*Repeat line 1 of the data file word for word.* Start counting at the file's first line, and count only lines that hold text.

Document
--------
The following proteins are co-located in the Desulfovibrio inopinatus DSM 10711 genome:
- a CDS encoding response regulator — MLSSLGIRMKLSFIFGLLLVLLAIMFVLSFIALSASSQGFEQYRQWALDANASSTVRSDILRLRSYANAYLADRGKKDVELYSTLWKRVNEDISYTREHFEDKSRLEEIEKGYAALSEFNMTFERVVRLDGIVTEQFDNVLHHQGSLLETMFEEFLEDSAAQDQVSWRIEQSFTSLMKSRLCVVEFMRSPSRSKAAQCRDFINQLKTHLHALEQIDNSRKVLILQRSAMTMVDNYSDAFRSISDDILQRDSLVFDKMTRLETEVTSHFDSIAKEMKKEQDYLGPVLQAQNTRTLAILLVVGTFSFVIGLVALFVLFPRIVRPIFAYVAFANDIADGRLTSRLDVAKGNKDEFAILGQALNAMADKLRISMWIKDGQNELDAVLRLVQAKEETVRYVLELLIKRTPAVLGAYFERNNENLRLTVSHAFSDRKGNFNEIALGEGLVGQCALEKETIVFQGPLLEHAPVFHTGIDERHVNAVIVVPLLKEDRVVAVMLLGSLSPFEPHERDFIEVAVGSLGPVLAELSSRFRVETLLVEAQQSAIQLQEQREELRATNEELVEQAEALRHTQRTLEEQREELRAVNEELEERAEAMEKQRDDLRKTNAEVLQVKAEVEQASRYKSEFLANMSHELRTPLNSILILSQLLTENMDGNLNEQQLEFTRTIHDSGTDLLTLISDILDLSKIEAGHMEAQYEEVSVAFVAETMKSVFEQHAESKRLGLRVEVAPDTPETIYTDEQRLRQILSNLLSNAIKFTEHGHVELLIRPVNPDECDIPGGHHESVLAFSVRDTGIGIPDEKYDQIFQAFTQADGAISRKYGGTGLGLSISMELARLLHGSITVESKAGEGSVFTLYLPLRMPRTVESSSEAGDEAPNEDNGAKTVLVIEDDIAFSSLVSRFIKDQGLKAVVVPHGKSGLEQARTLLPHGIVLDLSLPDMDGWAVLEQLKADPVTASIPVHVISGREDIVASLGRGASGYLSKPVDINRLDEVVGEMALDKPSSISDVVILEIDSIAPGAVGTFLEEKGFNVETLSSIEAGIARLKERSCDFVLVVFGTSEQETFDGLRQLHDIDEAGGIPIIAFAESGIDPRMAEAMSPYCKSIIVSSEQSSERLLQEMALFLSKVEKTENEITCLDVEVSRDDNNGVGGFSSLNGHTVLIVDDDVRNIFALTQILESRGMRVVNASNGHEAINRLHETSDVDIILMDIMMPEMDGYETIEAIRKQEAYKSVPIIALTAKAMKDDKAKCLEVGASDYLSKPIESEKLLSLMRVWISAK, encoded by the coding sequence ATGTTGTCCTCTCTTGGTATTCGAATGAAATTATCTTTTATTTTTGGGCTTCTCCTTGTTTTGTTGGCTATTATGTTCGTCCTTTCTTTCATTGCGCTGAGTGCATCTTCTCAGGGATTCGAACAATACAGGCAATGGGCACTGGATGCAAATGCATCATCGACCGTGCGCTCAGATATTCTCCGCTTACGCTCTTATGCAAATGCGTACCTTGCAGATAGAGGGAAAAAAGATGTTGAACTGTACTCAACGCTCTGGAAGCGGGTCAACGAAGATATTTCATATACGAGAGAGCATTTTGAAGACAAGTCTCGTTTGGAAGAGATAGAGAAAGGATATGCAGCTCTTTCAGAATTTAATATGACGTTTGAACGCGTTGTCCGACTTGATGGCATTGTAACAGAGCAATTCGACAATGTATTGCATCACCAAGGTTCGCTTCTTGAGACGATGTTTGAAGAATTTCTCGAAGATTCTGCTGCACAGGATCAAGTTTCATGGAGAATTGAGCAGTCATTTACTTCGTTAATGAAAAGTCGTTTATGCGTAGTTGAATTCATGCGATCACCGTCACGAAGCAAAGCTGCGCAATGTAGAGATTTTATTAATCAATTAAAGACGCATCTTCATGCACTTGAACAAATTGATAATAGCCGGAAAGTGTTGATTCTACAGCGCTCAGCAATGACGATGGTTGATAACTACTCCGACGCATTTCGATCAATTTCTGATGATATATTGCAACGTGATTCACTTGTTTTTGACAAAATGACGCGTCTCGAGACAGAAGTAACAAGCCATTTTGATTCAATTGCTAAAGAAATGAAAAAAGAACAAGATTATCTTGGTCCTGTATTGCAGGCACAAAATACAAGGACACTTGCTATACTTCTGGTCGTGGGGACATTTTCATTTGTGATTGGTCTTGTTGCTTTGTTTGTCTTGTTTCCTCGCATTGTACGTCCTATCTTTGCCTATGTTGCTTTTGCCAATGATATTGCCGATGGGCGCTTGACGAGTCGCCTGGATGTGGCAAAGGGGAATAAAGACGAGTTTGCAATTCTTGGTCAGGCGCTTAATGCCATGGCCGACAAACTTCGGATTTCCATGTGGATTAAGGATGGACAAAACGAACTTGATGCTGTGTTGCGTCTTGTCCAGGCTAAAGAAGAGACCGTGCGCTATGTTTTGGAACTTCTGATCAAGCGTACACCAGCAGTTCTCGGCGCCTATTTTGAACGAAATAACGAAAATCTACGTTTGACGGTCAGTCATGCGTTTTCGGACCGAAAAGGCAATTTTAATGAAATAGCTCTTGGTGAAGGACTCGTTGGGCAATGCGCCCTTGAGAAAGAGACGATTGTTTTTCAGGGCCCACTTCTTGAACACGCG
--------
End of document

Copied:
The following proteins are co-located in the Desulfovibrio inopinatus DSM 10711 genome: